Rabies (cont.)

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How soon after an exposure should a person seek medical attention?

Urgency is the key to the timing of obtaining medical attention; if the bite is not serious (for example, little or no bleeding or tissue disruption), the individual should have the wound washed with soap and water (or antiseptic solution) as soon as possible. In addition, animal-control authorities need to be contacted and given as much information about the animal as is possible (for example, the animal type, its description and behavior, its location, the circumstances that led to the bite, and any other information requested). This is important to do immediately as it may give the authorities a chance to capture the animal. This will allow authorities to observe and test the animal for rabies. Untrained people should not attempt to approach the animal or to try to capture any animal suspected of having rabies.

In general, most clinicians and researchers suggest the person bitten or exposed to rabies be seen and treated (see treatment section below) within about 12 hours of the exposure, but the quicker the better. However, there is some time span in which treatment may be delayed (but delay in treatment is not recommended). For example, people adequately treated (see treatment section below) within 48 hours in the U.S. have never developed a fatal case of rabies to date. Do not worry about timing for stitches. Stitches are not usually recommended for bites as the stitches may help provide an environment for some bacteria found in saliva to proliferate. However, this may be modified if there is extensive tissue disruption; such patients need to be seen immediately.

How is a rabies infection diagnosed?

Usually, after a history of an animal bite or saliva exposure, the following questions may be asked:

  • Was the bite from an animal species that is susceptible to rabies (rats, mice, hamsters, and gerbils are rarely infected with rabies)? Wild animal bites, especially from skunks or raccoons, are always suspected to have rabies.
  • If a domestic animal was involved, was it acting strangely (see above)?
  • Was the animal vaccinated against rabies (most domesticated animals are)?
  • If the exposure was from saliva, was it near an open scratch, wound, or mucous membrane such as the mouth, nose, or eyes of the individual?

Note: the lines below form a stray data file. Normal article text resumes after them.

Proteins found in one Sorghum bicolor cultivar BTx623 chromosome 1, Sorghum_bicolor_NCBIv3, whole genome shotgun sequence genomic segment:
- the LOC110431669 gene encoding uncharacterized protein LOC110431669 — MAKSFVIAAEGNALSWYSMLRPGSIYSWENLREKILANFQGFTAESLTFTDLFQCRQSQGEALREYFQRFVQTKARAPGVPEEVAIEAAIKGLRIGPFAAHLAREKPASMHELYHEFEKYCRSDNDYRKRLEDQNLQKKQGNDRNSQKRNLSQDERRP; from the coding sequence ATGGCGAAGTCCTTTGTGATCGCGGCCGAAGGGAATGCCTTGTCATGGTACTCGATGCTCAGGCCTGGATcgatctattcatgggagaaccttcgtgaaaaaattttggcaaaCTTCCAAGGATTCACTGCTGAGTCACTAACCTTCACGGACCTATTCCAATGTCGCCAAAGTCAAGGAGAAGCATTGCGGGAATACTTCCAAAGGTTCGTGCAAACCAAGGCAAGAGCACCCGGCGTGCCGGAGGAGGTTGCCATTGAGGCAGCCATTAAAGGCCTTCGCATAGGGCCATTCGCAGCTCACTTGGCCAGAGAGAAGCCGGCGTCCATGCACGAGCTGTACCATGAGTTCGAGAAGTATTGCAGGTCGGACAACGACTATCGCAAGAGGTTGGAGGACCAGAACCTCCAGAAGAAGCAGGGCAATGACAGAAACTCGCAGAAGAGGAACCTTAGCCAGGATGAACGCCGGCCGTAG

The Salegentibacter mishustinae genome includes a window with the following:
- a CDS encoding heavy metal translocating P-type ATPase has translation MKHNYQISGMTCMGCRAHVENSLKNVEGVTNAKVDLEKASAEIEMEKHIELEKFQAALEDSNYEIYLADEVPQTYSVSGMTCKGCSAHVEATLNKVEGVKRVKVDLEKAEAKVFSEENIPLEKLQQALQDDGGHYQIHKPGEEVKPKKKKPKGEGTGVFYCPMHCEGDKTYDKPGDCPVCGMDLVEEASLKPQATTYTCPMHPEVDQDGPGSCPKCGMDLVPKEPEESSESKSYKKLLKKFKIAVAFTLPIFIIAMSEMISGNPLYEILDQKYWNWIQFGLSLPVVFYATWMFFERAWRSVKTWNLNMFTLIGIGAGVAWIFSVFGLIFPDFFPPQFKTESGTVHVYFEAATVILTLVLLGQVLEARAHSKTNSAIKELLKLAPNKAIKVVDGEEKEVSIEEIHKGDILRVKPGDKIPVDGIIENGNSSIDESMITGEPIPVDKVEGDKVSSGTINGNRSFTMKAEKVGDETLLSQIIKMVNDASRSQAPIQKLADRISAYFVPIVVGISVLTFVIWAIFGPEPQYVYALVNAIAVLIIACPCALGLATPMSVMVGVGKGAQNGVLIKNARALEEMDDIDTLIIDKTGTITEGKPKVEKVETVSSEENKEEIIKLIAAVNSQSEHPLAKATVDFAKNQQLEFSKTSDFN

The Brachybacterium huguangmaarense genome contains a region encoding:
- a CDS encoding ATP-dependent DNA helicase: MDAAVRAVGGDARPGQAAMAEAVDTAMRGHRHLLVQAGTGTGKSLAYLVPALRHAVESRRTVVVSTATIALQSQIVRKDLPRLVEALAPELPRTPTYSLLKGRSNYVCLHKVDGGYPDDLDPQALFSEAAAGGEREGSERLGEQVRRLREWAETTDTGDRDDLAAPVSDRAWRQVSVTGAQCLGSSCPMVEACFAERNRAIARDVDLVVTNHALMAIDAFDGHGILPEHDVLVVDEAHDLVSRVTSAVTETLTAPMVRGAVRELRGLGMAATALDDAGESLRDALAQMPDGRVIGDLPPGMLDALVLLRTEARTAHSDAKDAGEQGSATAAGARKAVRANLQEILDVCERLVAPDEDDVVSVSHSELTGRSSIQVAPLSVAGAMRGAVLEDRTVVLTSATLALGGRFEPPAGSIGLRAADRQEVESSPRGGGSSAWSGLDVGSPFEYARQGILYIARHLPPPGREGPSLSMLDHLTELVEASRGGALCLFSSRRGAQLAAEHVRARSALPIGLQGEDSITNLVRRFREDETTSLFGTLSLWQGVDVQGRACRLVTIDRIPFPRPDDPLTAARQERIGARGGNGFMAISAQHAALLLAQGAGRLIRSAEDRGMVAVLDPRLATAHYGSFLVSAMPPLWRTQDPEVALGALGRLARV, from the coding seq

• Is rabies known to be present in the area where the person was exposed?

Answers to these questions will help the clinician decide, usually in consultation with public-health officials, if the person has been presumptively exposed or infected with the rabies virus. In addition, the animal, if caught can be observed for signs of rabies or killed and the brain (and other tissue) can be examined by an immunofluorescence test for rabies virus. If these tests are positive, the patient is presumptively assumed to have been exposed to rabies. Treatment decisions are begun based on these findings (see treatment section below) because early treatment (up to about 48 hours post exposure) has been 100% effective in the U.S. according to several research sources.

Most people have rabies definitively diagnosed by an immunofluorescence test that confirms the presence or absence of rabies virus in tissue or saliva. These tests are usually done on people who develop the severe symptoms of rabies; they are not done on people who undergo appropriate treatment within 48 hours of exposure. Immunofluorescence tests can be performed on saliva, serum, spinal fluid, and skin biopsies of hair follicles at the nape of the neck. In addition, saliva can be tested by virus isolation or reverse transcription followed by polymerase chain reaction (RT-PCR). Serum and spinal fluid can also be tested for antibodies to rabies virus. Skin biopsy specimens can also be examined for rabies antigen in the cutaneous nerves at the base of hair follicles. Most labs suggest that at least two positive tests from different body areas are required for a definitive diagnosis. The vast majority of patients with a definitive diagnosis will die from the disease. However, these tests are useful because they can help differentiate rabies from other diseases that cause neurologic symptoms (for example, tetanus, viral encephalitis causes, smallpox, chickenpox, poliomyelitis, or other diseases).

Medically Reviewed by a Doctor on 4/18/2012

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Rabies - Symptoms Question: Did you or someone you know have rabies? What were the main symptoms and when did they appear?
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Rabies - Vaccine for Prevention Question: Has your pet received a rabies vaccine? Please share reasons for or against vaccinating your pet for this disease.

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